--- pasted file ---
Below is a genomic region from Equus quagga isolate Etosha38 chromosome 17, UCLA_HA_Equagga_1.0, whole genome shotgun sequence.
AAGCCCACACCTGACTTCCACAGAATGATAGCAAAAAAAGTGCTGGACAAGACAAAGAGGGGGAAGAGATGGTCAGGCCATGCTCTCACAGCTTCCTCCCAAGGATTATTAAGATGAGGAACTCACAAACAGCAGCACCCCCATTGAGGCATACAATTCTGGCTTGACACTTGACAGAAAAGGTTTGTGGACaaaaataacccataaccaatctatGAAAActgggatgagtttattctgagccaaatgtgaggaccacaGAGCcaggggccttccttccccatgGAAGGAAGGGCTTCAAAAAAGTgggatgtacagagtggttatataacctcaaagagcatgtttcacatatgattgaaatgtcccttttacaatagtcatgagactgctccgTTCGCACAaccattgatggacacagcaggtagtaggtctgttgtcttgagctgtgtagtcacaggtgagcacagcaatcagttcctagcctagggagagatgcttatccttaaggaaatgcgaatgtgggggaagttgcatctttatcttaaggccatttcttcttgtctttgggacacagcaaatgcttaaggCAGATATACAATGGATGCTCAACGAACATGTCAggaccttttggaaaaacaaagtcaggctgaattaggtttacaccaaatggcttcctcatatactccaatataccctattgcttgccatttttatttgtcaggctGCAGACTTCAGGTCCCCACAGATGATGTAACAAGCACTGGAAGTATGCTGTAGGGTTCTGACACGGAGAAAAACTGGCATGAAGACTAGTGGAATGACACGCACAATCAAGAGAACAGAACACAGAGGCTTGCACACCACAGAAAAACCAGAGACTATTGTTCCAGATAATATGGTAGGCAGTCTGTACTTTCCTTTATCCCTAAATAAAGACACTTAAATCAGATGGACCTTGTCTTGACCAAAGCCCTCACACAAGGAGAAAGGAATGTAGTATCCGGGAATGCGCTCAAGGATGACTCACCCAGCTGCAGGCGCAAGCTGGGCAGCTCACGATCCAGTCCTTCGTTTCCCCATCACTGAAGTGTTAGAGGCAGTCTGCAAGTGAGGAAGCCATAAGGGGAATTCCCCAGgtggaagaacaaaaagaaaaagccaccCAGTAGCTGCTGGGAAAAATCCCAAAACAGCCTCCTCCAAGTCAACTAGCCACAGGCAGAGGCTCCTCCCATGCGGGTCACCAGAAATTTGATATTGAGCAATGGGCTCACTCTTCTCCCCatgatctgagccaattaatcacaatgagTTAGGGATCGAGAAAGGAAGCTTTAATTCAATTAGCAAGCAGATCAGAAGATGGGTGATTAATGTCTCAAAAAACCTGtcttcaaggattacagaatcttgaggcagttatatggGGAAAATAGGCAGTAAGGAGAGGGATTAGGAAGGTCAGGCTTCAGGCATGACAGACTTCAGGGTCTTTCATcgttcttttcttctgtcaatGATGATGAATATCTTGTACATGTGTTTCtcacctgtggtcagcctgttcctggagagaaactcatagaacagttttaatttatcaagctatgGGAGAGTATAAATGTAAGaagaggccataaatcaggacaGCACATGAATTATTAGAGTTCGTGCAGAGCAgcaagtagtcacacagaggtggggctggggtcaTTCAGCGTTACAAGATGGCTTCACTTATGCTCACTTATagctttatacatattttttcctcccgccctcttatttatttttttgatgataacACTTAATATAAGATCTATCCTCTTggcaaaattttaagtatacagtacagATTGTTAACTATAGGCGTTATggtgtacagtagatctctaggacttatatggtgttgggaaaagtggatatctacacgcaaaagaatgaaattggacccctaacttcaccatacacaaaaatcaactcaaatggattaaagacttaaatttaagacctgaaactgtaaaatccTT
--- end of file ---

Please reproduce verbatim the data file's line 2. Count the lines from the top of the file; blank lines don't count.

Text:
AAGCCCACACCTGACTTCCACAGAATGATAGCAAAAAAAGTGCTGGACAAGACAAAGAGGGGGAAGAGATGGTCAGGCCATGCTCTCACAGCTTCCTCCCAAGGATTATTAAGATGAGGAACTCACAAACAGCAGCACCCCCATTGAGGCATACAATTCTGGCTTGACACTTGACAGAAAAGGTTTGTGGACaaaaataacccataaccaatctatGAAAActgggatgagtttattctgagccaaatgtgaggaccacaGAGCcaggggccttccttccccatgGAAGGAAGGGCTTCAAAAAAGTgggatgtacagagtggttatataacctcaaagagcatgtttcacatatgattgaaatgtcccttttacaatagtcatgagactgctccgTTCGCACAaccattgatggacacagcaggtagtaggtctgttgtcttgagctgtgtagtcacaggtgagcacagcaatcagttcctagcctagggagagatgcttatccttaaggaaatgcgaatgtgggggaagttgcatctttatcttaaggccatttcttcttgtctttgggacacagcaaatgcttaaggCAGATATACAATGGATGCTCAACGAACATGTCAggaccttttggaaaaacaaagtcaggctgaattaggtttacaccaaatggcttcctcatatactccaatataccctattgcttgccatttttatttgtcaggctGCAGACTTCAGGTCCCCACAGATGATGTAACAAGCACTGGAAGTATGCTGTAGGGTTCTGACACGGAGAAAAACTGGCATGAAGACTAGTGGAATGACACGCACAATCAAGAGAACAGAACACAGAGGCTTGCACACCACAGAAAAACCAGAGACTATTGTTCCAGATAATATGGTAGGCAGTCTGTACTTTCCTTTATCCCTAAATAAAGACACTTAAATCAGATGGACCTTGTCTTGACCAAAGCCCTCACACAAGGAGAAAGGAATGTAGTATCCGGGAATGCGCTCAAGGATGACTCACCCAGCTGCAGGCGCAAGCTGGGCAGCTCACGATCCAGTCCTTCGTTTCCCCATCACTGAAGTGTTAGAGGCAGTCTGCAAGTGAGGAAGCCATAAGGGGAATTCCCCAGgtggaagaacaaaaagaaaaagccaccCAGTAGCTGCTGGGAAAAATCCCAAAACAGCCTCCTCCAAGTCAACTAGCCACAGGCAGAGGCTCCTCCCATGCGGGTCACCAGAAATTTGATATTGAGCAATGGGCTCACTCTTCTCCCCatgatctgagccaattaatcacaatgagTTAGGGATCGAGAAAGGAAGCTTTAATTCAATTAGCAAGCAGATCAGAAGATGGGTGATTAATGTCTCAAAAAACCTGtcttcaaggattacagaatcttgaggcagttatatggGGAAAATAGGCAGTAAGGAGAGGGATTAGGAAGGTCAGGCTTCAGGCATGACAGACTTCAGGGTCTTTCATcgttcttttcttctgtcaatGATGATGAATATCTTGTACATGTGTTTCtcacctgtggtcagcctgttcctggagagaaactcatagaacagttttaatttatcaagctatgGGAGAGTATAAATGTAAGaagaggccataaatcaggacaGCACATGAATTATTAGAGTTCGTGCAGAGCAgcaagtagtcacacagaggtggggctggggtcaTTCAGCGTTACAAGATGGCTTCACTTATGCTCACTTATagctttatacatattttttcctcccgccctcttatttatttttttgatgataacACTTAATATAAGATCTATCCTCTTggcaaaattttaagtatacagtacagATTGTTAACTATAGGCGTTATggtgtacagtagatctctaggacttatatggtgttgggaaaagtggatatctacacgcaaaagaatgaaattggacccctaacttcaccatacacaaaaatcaactcaaatggattaaagacttaaatttaagacctgaaactgtaaaatccTT